What is roller derby?

The term ‘roller derby’ dates back as far as the 1920s and was originally used to refer to roller skating races in the USA. During the 1930s promoter Leo Seltzer and sportswriter Damon Runyon adapted the endurance based competitions introducing an element of spectacle into the sport, emphasising physical contact between skaters. This became the foundation of the modern roller derby that exists today; two teams of 5 skaters who score points by passing members of the opposing team. From its beginning both men and women competed in roller derby.

During the late 1940s professional roller derby teams started travelling across the country providing a popular form of sports entertainment that was broadcast initially on radio and later on television. Once televised Seltzer’s roller derby events grew increasingly popular and attracted large audiences. The early 1960s saw the appearance of completing roller derby franchises, some which focused less on the sport and more on the theatrics. And it was in 1973, as popularity decreased that Jerry Seltzer, son of Leo Seltzer, shut down the Roller Derby organisation.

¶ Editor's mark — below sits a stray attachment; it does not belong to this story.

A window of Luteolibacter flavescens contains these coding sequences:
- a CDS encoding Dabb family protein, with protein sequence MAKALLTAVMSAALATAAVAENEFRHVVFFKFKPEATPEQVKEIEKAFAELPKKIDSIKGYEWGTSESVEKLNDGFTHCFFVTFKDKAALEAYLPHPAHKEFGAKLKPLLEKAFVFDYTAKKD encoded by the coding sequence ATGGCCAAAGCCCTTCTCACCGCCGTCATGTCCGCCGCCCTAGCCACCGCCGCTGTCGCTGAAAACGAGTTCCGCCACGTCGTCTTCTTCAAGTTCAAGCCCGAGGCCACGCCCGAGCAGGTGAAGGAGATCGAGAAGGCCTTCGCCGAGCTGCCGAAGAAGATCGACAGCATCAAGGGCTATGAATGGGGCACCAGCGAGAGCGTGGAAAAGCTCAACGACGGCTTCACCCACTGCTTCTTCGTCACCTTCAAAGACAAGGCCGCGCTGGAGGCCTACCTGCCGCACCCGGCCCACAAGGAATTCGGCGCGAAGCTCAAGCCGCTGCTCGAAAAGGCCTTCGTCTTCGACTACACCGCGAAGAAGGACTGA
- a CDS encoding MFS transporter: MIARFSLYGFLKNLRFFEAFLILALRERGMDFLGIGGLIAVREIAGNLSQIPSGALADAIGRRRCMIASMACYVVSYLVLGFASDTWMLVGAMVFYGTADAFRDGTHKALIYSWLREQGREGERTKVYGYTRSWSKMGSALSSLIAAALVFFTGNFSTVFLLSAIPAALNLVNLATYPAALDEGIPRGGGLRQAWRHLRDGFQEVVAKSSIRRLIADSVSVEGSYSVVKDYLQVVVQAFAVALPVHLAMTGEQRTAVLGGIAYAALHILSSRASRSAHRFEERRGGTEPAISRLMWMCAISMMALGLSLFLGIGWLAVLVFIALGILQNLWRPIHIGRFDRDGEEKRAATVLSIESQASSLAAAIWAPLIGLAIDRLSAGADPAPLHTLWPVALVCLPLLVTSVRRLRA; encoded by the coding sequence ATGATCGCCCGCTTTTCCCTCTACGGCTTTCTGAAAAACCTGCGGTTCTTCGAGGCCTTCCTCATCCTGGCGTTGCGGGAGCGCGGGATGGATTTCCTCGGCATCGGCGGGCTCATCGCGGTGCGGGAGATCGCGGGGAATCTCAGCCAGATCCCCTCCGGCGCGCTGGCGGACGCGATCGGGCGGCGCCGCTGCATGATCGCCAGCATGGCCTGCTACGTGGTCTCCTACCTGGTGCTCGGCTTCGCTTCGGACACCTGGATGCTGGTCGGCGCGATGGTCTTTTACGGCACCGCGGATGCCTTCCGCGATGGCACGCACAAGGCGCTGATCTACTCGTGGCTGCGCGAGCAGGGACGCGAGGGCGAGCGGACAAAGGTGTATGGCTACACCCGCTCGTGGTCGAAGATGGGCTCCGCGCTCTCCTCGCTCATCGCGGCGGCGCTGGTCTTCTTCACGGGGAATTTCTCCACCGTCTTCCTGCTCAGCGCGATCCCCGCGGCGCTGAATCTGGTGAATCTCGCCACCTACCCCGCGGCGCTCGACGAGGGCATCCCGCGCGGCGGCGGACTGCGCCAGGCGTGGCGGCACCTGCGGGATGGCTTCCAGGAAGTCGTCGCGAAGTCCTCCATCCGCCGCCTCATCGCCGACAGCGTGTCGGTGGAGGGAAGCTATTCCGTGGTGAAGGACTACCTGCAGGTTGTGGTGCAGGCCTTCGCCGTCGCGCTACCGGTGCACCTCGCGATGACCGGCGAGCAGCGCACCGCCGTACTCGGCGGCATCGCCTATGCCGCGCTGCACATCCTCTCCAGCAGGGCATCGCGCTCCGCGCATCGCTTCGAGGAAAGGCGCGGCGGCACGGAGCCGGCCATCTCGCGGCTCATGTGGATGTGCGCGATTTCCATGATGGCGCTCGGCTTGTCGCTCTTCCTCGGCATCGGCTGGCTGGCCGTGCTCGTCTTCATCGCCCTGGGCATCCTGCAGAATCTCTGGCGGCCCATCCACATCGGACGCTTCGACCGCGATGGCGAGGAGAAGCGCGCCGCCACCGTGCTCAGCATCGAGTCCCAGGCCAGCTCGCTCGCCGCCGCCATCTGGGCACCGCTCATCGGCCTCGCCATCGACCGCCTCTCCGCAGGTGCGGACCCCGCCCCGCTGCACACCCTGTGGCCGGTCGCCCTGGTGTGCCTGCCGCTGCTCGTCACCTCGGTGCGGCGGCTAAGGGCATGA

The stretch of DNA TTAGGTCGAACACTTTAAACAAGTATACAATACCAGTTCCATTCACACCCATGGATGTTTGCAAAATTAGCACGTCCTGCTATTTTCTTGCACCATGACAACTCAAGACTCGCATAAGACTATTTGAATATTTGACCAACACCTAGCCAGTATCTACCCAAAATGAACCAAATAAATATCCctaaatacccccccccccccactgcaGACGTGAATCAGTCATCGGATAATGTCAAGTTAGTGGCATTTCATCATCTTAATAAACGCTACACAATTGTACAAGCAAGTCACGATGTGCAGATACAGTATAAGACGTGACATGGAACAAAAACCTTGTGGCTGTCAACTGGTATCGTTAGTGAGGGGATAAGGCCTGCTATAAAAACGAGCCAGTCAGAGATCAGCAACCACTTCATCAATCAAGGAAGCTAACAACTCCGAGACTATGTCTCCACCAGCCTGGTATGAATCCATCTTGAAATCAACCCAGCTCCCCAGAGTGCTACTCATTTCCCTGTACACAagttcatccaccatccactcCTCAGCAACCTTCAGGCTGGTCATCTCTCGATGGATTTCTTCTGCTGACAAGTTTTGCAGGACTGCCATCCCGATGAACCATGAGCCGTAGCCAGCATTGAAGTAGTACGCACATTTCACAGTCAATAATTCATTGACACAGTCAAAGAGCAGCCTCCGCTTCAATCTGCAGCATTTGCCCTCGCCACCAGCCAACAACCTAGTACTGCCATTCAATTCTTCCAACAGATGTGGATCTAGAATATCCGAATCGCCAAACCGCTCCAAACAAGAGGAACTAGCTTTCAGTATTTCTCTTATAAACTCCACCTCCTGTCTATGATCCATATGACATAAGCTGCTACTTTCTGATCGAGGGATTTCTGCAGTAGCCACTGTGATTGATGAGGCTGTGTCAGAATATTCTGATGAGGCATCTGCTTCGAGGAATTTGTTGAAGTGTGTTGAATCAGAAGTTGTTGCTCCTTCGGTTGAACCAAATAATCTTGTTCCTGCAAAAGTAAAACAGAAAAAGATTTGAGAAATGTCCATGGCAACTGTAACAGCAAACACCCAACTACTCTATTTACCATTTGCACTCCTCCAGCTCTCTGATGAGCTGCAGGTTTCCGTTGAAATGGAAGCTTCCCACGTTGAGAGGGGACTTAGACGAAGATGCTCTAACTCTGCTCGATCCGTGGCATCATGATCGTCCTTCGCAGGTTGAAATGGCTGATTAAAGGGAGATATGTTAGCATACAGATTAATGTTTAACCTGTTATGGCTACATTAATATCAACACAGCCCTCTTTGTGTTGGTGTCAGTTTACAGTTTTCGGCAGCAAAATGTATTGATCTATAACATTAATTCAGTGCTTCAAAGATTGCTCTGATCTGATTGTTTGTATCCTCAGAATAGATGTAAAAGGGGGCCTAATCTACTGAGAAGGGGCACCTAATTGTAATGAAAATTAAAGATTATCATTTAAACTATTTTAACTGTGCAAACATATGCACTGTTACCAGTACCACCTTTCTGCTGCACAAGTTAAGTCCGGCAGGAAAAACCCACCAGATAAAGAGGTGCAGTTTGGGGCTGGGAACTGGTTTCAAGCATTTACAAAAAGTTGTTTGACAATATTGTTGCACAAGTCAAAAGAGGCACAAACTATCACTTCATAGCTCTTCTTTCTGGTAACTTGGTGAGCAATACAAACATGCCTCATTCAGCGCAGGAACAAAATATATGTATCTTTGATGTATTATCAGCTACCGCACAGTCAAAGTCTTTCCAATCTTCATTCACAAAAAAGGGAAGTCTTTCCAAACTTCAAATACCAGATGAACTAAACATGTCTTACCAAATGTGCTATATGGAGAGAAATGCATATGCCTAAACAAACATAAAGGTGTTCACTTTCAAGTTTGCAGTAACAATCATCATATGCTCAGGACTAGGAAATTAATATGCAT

During the 1980s and 1990s there were a few short-lived attempts to revive roller derby, such as RollerGames, which featured a steeply banked figure eight track and stunts like an alligator pit. However, some of these versions of the old sport included staged actions and storylines, similar to professional wrestling.

In the early 2000s a group of women in Austin, Texas revived the sport of Roller Derby and formed the Bad Girl Good Woman Productions (BGGW). The first public game was held in Austin mid 2002 and was only to be a one night deal, but due to popular demand the BGGW started their first season later that year. It was not soon after that the league split over business plans and formed two new leagues TXRD Lonestar Roller Girls (banked track and still operate under the name BGGW) and The Texas Rollergirls (flat track). Subsequently banked and flat track leagues have begun to spring up all over the world and by 2011 there will be nearly 500 flat track roller derby leagues worldwide.

Contemporary roller derby leagues are often formed with a grassroots do-it-yourself ethic, owned and operated by the players. Inclusive and supportive, leagues provide a strong, fun sense of community to skaters and supporters. Roller derby is gaining popularity as a serious sport where members must have a high level of endurance, skill, agility and courage which demands confident strategic skating, all with an edge of derby drama.